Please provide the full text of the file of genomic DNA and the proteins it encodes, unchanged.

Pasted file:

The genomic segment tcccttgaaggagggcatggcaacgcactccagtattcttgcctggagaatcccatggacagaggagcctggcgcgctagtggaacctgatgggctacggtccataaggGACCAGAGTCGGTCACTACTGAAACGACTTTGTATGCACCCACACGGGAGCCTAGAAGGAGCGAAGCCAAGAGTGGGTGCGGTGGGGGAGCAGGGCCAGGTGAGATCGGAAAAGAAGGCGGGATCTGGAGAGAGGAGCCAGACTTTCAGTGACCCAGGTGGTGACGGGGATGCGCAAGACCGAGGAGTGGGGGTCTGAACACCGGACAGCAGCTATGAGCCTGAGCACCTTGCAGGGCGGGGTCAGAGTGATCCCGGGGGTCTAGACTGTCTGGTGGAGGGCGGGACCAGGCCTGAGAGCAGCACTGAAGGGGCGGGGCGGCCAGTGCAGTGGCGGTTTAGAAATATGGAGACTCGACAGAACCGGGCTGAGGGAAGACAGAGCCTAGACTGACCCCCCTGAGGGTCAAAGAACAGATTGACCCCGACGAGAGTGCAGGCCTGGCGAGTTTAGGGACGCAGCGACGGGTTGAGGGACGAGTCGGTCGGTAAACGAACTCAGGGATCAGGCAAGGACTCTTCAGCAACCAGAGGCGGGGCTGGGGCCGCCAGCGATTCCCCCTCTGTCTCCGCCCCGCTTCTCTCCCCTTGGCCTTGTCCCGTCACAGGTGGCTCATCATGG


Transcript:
The genomic segment tcccttgaaggagggcatggcaacgcactccagtattcttgcctggagaatcccatggacagaggagcctggcgcgctagtggaacctgatgggctacggtccataaggGACCAGAGTCGGTCACTACTGAAACGACTTTGTATGCACCCACACGGGAGCCTAGAAGGAGCGAAGCCAAGAGTGGGTGCGGTGGGGGAGCAGGGCCAGGTGAGATCGGAAAAGAAGGCGGGATCTGGAGAGAGGAGCCAGACTTTCAGTGACCCAGGTGGTGACGGGGATGCGCAAGACCGAGGAGTGGGGGTCTGAACACCGGACAGCAGCTATGAGCCTGAGCACCTTGCAGGGCGGGGTCAGAGTGATCCCGGGGGTCTAGACTGTCTGGTGGAGGGCGGGACCAGGCCTGAGAGCAGCACTGAAGGGGCGGGGCGGCCAGTGCAGTGGCGGTTTAGAAATATGGAGACTCGACAGAACCGGGCTGAGGGAAGACAGAGCCTAGACTGACCCCCCTGAGGGTCAAAGAACAGATTGACCCCGACGAGAGTGCAGGCCTGGCGAGTTTAGGGACGCAGCGACGGGTTGAGGGACGAGTCGGTCGGTAAACGAACTCAGGGATCAGGCAAGGACTCTTCAGCAACCAGAGGCGGGGCTGGGGCCGCCAGCGATTCCCCCTCTGTCTCCGCCCCGCTTCTCTCCCCTTGGCCTTGTCCCGTCACAGGTGGCTCATCATGG